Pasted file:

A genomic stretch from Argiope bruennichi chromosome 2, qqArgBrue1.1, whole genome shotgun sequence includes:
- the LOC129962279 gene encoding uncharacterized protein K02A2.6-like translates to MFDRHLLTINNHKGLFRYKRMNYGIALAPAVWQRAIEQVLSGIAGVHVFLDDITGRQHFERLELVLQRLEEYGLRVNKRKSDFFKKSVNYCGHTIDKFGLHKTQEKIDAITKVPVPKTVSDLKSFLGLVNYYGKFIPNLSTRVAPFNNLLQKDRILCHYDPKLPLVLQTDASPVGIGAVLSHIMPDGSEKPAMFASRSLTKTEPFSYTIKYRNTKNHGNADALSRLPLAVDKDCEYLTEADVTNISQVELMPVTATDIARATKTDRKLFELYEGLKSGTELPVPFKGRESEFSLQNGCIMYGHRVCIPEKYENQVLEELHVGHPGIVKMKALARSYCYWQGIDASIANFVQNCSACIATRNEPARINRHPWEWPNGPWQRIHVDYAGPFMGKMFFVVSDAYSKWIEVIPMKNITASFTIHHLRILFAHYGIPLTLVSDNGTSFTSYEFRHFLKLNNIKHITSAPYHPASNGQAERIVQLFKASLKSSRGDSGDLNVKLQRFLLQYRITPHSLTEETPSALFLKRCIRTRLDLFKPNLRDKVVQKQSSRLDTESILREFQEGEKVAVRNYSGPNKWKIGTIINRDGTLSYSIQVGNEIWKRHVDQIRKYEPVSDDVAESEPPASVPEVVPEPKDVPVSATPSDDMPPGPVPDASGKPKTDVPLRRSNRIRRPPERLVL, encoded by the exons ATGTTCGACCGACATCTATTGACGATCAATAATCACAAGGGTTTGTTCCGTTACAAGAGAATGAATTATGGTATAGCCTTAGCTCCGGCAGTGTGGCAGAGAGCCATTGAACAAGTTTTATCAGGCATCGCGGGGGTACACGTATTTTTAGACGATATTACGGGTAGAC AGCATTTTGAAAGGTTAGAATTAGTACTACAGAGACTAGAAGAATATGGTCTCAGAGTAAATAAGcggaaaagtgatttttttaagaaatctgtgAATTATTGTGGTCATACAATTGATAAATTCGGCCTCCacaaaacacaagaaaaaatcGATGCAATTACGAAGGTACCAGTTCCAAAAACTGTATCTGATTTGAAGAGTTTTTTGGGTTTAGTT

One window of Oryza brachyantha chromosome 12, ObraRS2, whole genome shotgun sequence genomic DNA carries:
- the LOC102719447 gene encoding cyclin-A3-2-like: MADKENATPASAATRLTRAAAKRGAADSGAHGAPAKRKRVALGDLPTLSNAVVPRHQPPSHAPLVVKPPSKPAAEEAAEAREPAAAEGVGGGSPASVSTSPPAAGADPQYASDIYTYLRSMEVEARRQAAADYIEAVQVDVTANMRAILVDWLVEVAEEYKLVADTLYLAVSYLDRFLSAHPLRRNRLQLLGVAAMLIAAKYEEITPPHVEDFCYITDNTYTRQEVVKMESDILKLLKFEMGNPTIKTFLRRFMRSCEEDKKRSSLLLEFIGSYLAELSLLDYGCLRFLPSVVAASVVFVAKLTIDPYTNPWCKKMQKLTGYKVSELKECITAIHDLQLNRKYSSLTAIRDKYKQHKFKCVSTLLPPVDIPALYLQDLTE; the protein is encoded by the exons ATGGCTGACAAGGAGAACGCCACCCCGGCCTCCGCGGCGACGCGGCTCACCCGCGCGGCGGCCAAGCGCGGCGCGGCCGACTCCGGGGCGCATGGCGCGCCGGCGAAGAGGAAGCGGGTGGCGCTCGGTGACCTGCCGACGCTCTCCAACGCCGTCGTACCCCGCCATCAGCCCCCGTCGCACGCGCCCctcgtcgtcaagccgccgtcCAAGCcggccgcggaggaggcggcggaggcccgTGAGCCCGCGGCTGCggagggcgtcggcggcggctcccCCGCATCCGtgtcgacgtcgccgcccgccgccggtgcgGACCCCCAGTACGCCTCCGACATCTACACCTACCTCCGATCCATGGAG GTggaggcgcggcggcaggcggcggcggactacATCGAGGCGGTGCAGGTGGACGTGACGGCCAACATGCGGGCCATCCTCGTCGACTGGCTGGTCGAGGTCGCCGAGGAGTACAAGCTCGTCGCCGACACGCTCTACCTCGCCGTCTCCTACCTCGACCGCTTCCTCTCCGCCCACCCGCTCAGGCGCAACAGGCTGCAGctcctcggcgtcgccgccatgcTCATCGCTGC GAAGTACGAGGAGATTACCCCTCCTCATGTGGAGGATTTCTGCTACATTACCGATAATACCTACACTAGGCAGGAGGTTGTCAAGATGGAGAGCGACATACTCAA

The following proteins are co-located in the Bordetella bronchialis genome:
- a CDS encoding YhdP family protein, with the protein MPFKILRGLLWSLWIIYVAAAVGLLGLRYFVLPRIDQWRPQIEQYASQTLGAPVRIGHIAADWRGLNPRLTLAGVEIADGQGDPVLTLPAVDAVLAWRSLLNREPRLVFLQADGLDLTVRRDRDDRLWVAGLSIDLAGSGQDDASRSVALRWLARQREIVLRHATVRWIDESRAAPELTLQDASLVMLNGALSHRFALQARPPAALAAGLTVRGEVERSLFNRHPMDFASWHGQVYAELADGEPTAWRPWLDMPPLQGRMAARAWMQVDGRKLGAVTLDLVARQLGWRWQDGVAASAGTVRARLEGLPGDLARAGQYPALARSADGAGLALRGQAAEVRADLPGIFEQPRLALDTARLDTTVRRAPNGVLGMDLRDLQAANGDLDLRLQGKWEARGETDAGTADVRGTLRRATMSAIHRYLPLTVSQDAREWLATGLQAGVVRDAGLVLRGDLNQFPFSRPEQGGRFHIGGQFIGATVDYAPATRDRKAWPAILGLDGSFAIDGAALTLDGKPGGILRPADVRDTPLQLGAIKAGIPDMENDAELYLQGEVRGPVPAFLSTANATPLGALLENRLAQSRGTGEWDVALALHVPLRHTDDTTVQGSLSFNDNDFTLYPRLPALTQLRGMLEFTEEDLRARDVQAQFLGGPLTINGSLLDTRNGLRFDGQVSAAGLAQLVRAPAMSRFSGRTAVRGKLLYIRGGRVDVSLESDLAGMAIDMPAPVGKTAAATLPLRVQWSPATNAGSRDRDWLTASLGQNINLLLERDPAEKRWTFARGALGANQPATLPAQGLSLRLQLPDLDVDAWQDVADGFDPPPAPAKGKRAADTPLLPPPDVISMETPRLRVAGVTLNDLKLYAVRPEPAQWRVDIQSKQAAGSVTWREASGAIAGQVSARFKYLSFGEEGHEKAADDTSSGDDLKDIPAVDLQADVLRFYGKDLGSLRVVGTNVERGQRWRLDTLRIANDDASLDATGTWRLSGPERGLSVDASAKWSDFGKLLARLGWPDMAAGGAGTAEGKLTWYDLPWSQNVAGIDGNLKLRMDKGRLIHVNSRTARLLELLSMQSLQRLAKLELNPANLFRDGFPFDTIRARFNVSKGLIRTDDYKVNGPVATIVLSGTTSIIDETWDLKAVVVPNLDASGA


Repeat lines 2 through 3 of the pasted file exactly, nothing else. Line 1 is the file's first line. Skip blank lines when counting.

- the LOC129962279 gene encoding uncharacterized protein K02A2.6-like translates to MFDRHLLTINNHKGLFRYKRMNYGIALAPAVWQRAIEQVLSGIAGVHVFLDDITGRQHFERLELVLQRLEEYGLRVNKRKSDFFKKSVNYCGHTIDKFGLHKTQEKIDAITKVPVPKTVSDLKSFLGLVNYYGKFIPNLSTRVAPFNNLLQKDRILCHYDPKLPLVLQTDASPVGIGAVLSHIMPDGSEKPAMFASRSLTKTEPFSYTIKYRNTKNHGNADALSRLPLAVDKDCEYLTEADVTNISQVELMPVTATDIARATKTDRKLFELYEGLKSGTELPVPFKGRESEFSLQNGCIMYGHRVCIPEKYENQVLEELHVGHPGIVKMKALARSYCYWQGIDASIANFVQNCSACIATRNEPARINRHPWEWPNGPWQRIHVDYAGPFMGKMFFVVSDAYSKWIEVIPMKNITASFTIHHLRILFAHYGIPLTLVSDNGTSFTSYEFRHFLKLNNIKHITSAPYHPASNGQAERIVQLFKASLKSSRGDSGDLNVKLQRFLLQYRITPHSLTEETPSALFLKRCIRTRLDLFKPNLRDKVVQKQSSRLDTESILREFQEGEKVAVRNYSGPNKWKIGTIINRDGTLSYSIQVGNEIWKRHVDQIRKYEPVSDDVAESEPPASVPEVVPEPKDVPVSATPSDDMPPGPVPDASGKPKTDVPLRRSNRIRRPPERLVL, encoded by the exons ATGTTCGACCGACATCTATTGACGATCAATAATCACAAGGGTTTGTTCCGTTACAAGAGAATGAATTATGGTATAGCCTTAGCTCCGGCAGTGTGGCAGAGAGCCATTGAACAAGTTTTATCAGGCATCGCGGGGGTACACGTATTTTTAGACGATATTACGGGTAGAC AGCATTTTGAAAGGTTAGAATTAGTACTACAGAGACTAGAAGAATATGGTCTCAGAGTAAATAAGcggaaaagtgatttttttaagaaatctgtgAATTATTGTGGTCATACAATTGATAAATTCGGCCTCCacaaaacacaagaaaaaatcGATGCAATTACGAAGGTACCAGTTCCAAAAACTGTATCTGATTTGAAGAGTTTTTTGGGTTTAGTT

One window of Oryza brachyantha chromosome 12, ObraRS2, whole genome shotgun sequence genomic DNA carries: